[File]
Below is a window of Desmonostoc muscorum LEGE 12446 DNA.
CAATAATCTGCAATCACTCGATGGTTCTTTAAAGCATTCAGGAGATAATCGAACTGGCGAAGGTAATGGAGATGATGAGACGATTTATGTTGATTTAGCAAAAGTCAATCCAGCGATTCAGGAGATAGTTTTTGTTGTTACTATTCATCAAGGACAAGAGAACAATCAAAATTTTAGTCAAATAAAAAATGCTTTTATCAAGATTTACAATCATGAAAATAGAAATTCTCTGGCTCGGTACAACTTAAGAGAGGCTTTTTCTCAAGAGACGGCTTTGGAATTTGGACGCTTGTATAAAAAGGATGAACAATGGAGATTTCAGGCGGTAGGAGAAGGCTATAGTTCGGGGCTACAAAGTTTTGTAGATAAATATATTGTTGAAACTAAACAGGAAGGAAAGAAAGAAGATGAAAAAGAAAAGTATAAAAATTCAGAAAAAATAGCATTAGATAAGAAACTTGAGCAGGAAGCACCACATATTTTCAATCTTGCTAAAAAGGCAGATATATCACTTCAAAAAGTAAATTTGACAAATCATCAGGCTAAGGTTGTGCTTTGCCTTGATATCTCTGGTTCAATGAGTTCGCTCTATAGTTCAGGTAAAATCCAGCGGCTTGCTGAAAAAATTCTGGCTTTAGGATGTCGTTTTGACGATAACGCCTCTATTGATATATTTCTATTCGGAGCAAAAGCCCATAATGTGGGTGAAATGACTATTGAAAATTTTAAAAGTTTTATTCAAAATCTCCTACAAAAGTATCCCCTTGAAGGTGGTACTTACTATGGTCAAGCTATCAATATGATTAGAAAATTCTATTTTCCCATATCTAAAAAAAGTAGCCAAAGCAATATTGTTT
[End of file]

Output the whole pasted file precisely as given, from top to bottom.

Below is a window of Desmonostoc muscorum LEGE 12446 DNA.
CAATAATCTGCAATCACTCGATGGTTCTTTAAAGCATTCAGGAGATAATCGAACTGGCGAAGGTAATGGAGATGATGAGACGATTTATGTTGATTTAGCAAAAGTCAATCCAGCGATTCAGGAGATAGTTTTTGTTGTTACTATTCATCAAGGACAAGAGAACAATCAAAATTTTAGTCAAATAAAAAATGCTTTTATCAAGATTTACAATCATGAAAATAGAAATTCTCTGGCTCGGTACAACTTAAGAGAGGCTTTTTCTCAAGAGACGGCTTTGGAATTTGGACGCTTGTATAAAAAGGATGAACAATGGAGATTTCAGGCGGTAGGAGAAGGCTATAGTTCGGGGCTACAAAGTTTTGTAGATAAATATATTGTTGAAACTAAACAGGAAGGAAAGAAAGAAGATGAAAAAGAAAAGTATAAAAATTCAGAAAAAATAGCATTAGATAAGAAACTTGAGCAGGAAGCACCACATATTTTCAATCTTGCTAAAAAGGCAGATATATCACTTCAAAAAGTAAATTTGACAAATCATCAGGCTAAGGTTGTGCTTTGCCTTGATATCTCTGGTTCAATGAGTTCGCTCTATAGTTCAGGTAAAATCCAGCGGCTTGCTGAAAAAATTCTGGCTTTAGGATGTCGTTTTGACGATAACGCCTCTATTGATATATTTCTATTCGGAGCAAAAGCCCATAATGTGGGTGAAATGACTATTGAAAATTTTAAAAGTTTTATTCAAAATCTCCTACAAAAGTATCCCCTTGAAGGTGGTACTTACTATGGTCAAGCTATCAATATGATTAGAAAATTCTATTTTCCCATATCTAAAAAAAGTAGCCAAAGCAATATTGTTT